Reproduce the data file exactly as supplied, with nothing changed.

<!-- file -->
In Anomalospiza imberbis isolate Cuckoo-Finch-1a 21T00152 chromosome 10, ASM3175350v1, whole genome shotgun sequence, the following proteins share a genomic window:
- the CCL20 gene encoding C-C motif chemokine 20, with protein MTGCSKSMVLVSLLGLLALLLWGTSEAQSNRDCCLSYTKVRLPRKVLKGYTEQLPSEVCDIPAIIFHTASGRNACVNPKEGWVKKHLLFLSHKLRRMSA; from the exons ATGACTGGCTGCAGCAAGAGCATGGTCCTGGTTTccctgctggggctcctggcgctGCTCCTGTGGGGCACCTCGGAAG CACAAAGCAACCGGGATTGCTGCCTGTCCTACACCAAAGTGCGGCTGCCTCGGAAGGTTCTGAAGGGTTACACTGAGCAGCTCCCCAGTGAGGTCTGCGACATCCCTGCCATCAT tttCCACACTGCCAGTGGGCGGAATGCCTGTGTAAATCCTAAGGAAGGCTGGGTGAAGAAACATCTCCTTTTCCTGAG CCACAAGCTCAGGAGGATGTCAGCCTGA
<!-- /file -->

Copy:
In Anomalospiza imberbis isolate Cuckoo-Finch-1a 21T00152 chromosome 10, ASM3175350v1, whole genome shotgun sequence, the following proteins share a genomic window:
- the CCL20 gene encoding C-C motif chemokine 20, with protein MTGCSKSMVLVSLLGLLALLLWGTSEAQSNRDCCLSYTKVRLPRKVLKGYTEQLPSEVCDIPAIIFHTASGRNACVNPKEGWVKKHLLFLSHKLRRMSA; from the exons ATGACTGGCTGCAGCAAGAGCATGGTCCTGGTTTccctgctggggctcctggcgctGCTCCTGTGGGGCACCTCGGAAG CACAAAGCAACCGGGATTGCTGCCTGTCCTACACCAAAGTGCGGCTGCCTCGGAAGGTTCTGAAGGGTTACACTGAGCAGCTCCCCAGTGAGGTCTGCGACATCCCTGCCATCAT tttCCACACTGCCAGTGGGCGGAATGCCTGTGTAAATCCTAAGGAAGGCTGGGTGAAGAAACATCTCCTTTTCCTGAG CCACAAGCTCAGGAGGATGTCAGCCTGA